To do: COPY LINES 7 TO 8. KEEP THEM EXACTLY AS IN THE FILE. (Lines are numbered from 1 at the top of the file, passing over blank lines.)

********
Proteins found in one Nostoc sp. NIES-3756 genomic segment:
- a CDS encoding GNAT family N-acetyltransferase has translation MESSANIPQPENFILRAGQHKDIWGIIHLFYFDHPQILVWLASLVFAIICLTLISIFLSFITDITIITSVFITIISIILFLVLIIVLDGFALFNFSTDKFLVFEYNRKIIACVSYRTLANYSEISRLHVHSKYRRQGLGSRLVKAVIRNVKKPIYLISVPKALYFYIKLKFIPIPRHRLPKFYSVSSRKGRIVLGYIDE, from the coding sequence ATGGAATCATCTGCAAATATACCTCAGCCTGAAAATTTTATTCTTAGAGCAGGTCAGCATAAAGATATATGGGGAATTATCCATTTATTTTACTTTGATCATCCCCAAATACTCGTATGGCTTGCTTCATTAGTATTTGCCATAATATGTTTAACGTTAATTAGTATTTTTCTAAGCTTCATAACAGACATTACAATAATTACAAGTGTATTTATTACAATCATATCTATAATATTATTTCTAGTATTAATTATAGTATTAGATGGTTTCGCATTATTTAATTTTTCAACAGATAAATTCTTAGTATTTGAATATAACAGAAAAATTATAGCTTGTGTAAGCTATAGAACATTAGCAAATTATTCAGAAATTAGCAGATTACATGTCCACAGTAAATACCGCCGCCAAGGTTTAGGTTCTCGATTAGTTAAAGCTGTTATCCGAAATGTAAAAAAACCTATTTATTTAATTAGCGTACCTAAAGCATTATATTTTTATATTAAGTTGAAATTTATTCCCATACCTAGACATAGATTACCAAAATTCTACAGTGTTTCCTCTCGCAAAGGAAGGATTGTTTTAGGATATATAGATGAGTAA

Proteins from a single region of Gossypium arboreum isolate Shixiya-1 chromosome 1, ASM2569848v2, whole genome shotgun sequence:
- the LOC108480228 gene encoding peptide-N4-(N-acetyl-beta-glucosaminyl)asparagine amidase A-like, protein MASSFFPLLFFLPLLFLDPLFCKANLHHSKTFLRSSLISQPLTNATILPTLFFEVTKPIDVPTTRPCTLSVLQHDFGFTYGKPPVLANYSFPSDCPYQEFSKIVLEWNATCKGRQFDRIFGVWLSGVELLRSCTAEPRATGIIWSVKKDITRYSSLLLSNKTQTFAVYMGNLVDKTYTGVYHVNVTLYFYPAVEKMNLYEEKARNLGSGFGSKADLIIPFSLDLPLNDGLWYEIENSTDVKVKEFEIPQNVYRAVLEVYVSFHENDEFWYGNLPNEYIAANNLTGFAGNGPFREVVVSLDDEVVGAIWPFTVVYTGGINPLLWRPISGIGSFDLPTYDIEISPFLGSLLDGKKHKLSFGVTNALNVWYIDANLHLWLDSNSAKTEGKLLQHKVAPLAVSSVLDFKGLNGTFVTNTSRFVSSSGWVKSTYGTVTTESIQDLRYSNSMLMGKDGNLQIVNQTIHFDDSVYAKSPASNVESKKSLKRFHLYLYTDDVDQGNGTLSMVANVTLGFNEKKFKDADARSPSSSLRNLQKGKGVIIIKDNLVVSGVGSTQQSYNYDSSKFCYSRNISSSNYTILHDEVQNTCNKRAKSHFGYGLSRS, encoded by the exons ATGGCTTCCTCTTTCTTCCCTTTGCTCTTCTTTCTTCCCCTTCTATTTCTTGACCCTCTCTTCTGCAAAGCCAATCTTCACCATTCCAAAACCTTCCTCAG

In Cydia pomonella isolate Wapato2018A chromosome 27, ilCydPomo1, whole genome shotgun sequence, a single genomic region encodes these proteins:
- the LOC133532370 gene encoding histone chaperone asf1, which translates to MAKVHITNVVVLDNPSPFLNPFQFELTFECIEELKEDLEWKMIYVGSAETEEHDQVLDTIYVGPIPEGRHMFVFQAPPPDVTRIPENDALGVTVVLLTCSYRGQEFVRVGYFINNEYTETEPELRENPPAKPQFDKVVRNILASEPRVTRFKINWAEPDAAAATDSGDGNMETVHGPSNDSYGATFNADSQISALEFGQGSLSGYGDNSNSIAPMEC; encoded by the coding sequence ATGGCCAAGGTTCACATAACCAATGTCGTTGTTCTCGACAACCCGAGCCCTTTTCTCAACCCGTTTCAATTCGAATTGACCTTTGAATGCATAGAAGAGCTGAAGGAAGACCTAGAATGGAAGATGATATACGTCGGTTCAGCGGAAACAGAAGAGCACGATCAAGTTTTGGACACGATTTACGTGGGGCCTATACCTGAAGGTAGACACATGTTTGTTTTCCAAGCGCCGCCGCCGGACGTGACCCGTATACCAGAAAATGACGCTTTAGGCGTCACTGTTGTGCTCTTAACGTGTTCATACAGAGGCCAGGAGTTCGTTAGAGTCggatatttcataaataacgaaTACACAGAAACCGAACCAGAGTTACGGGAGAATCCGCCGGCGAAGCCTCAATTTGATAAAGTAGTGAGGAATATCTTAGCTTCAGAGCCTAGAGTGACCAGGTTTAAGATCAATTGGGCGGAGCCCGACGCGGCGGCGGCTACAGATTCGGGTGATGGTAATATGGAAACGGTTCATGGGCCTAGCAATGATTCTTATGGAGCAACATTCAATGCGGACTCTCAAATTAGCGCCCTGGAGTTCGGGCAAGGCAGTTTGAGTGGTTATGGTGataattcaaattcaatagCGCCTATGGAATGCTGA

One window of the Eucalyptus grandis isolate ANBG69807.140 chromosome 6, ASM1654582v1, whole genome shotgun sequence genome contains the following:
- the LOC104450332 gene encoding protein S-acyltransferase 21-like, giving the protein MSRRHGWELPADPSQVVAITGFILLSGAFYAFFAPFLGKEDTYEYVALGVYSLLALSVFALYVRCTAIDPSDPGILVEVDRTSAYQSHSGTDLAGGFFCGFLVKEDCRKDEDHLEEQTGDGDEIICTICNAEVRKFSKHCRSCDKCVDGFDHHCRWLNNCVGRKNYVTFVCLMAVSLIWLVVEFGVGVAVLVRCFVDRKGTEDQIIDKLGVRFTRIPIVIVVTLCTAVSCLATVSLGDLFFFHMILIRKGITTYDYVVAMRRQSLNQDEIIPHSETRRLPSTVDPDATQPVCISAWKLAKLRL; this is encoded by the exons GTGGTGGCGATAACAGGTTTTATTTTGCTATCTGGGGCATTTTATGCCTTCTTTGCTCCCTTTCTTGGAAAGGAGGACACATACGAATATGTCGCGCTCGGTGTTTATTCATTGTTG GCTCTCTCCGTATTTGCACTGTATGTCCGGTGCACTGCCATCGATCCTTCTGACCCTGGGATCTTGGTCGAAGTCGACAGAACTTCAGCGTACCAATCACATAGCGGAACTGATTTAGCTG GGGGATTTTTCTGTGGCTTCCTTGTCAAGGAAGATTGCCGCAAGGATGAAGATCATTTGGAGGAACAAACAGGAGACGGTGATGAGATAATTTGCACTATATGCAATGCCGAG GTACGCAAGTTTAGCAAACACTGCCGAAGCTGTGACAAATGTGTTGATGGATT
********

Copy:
One window of the Eucalyptus grandis isolate ANBG69807.140 chromosome 6, ASM1654582v1, whole genome shotgun sequence genome contains the following:
- the LOC104450332 gene encoding protein S-acyltransferase 21-like, giving the protein MSRRHGWELPADPSQVVAITGFILLSGAFYAFFAPFLGKEDTYEYVALGVYSLLALSVFALYVRCTAIDPSDPGILVEVDRTSAYQSHSGTDLAGGFFCGFLVKEDCRKDEDHLEEQTGDGDEIICTICNAEVRKFSKHCRSCDKCVDGFDHHCRWLNNCVGRKNYVTFVCLMAVSLIWLVVEFGVGVAVLVRCFVDRKGTEDQIIDKLGVRFTRIPIVIVVTLCTAVSCLATVSLGDLFFFHMILIRKGITTYDYVVAMRRQSLNQDEIIPHSETRRLPSTVDPDATQPVCISAWKLAKLRL; this is encoded by the exons GTGGTGGCGATAACAGGTTTTATTTTGCTATCTGGGGCATTTTATGCCTTCTTTGCTCCCTTTCTTGGAAAGGAGGACACATACGAATATGTCGCGCTCGGTGTTTATTCATTGTTG GCTCTCTCCGTATTTGCACTGTATGTCCGGTGCACTGCCATCGATCCTTCTGACCCTGGGATCTTGGTCGAAGTCGACAGAACTTCAGCGTACCAATCACATAGCGGAACTGATTTAGCTG GGGGATTTTTCTGTGGCTTCCTTGTCAAGGAAGATTGCCGCAAGGATGAAGATCATTTGGAGGAACAAACAGGAGACGGTGATGAGATAATTTGCACTATATGCAATGCCGAG GTACGCAAGTTTAGCAAACACTGCCGAAGCTGTGACAAATGTGTTGATGGATT